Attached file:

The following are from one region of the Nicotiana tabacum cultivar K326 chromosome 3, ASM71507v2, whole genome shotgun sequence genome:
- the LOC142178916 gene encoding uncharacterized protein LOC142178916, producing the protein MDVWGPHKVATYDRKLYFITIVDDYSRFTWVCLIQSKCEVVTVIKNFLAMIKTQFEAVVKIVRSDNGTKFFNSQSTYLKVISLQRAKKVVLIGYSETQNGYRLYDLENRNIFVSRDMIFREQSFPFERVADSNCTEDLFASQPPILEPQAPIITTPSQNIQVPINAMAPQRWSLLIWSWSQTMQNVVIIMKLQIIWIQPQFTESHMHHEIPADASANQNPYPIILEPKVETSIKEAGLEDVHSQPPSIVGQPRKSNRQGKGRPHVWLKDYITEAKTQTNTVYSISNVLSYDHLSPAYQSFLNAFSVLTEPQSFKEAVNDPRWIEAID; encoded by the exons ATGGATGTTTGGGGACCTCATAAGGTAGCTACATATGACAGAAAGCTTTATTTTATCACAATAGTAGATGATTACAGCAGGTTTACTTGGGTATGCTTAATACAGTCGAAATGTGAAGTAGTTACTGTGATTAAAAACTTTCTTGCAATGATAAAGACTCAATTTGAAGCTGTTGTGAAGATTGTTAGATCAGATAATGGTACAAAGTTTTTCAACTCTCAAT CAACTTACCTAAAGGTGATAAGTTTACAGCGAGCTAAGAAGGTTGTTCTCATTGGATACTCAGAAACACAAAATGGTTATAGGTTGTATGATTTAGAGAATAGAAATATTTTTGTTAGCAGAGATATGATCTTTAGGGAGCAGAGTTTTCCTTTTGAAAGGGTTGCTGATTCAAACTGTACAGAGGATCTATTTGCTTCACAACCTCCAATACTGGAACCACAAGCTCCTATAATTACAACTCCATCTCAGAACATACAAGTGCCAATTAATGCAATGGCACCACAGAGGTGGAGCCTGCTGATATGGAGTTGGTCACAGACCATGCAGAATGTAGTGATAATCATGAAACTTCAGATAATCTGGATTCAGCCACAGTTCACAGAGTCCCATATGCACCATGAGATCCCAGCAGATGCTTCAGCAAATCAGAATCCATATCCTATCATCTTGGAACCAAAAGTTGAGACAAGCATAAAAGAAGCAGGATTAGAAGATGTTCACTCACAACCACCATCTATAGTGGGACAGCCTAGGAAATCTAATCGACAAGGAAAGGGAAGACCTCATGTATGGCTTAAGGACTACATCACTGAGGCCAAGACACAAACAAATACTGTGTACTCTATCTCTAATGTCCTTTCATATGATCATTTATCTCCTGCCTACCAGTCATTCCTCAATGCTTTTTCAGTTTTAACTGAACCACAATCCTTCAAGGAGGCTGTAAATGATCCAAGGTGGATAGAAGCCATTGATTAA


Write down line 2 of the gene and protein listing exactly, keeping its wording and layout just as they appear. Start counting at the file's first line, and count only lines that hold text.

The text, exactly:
- the LOC142178916 gene encoding uncharacterized protein LOC142178916, producing the protein MDVWGPHKVATYDRKLYFITIVDDYSRFTWVCLIQSKCEVVTVIKNFLAMIKTQFEAVVKIVRSDNGTKFFNSQSTYLKVISLQRAKKVVLIGYSETQNGYRLYDLENRNIFVSRDMIFREQSFPFERVADSNCTEDLFASQPPILEPQAPIITTPSQNIQVPINAMAPQRWSLLIWSWSQTMQNVVIIMKLQIIWIQPQFTESHMHHEIPADASANQNPYPIILEPKVETSIKEAGLEDVHSQPPSIVGQPRKSNRQGKGRPHVWLKDYITEAKTQTNTVYSISNVLSYDHLSPAYQSFLNAFSVLTEPQSFKEAVNDPRWIEAID; encoded by the exons ATGGATGTTTGGGGACCTCATAAGGTAGCTACATATGACAGAAAGCTTTATTTTATCACAATAGTAGATGATTACAGCAGGTTTACTTGGGTATGCTTAATACAGTCGAAATGTGAAGTAGTTACTGTGATTAAAAACTTTCTTGCAATGATAAAGACTCAATTTGAAGCTGTTGTGAAGATTGTTAGATCAGATAATGGTACAAAGTTTTTCAACTCTCAAT CAACTTACCTAAAGGTGATAAGTTTACAGCGAGCTAAGAAGGTTGTTCTCATTGGATACTCAGAAACACAAAATGGTTATAGGTTGTATGATTTAGAGAATAGAAATATTTTTGTTAGCAGAGATATGATCTTTAGGGAGCAGAGTTTTCCTTTTGAAAGGGTTGCTGATTCAAACTGTACAGAGGATCTATTTGCTTCACAACCTCCAATACTGGAACCACAAGCTCCTATAATTACAACTCCATCTCAGAACATACAAGTGCCAATTAATGCAATGGCACCACAGAGGTGGAGCCTGCTGATATGGAGTTGGTCACAGACCATGCAGAATGTAGTGATAATCATGAAACTTCAGATAATCTGGATTCAGCCACAGTTCACAGAGTCCCATATGCACCATGAGATCCCAGCAGATGCTTCAGCAAATCAGAATCCATATCCTATCATCTTGGAACCAAAAGTTGAGACAAGCATAAAAGAAGCAGGATTAGAAGATGTTCACTCACAACCACCATCTATAGTGGGACAGCCTAGGAAATCTAATCGACAAGGAAAGGGAAGACCTCATGTATGGCTTAAGGACTACATCACTGAGGCCAAGACACAAACAAATACTGTGTACTCTATCTCTAATGTCCTTTCATATGATCATTTATCTCCTGCCTACCAGTCATTCCTCAATGCTTTTTCAGTTTTAACTGAACCACAATCCTTCAAGGAGGCTGTAAATGATCCAAGGTGGATAGAAGCCATTGATTAA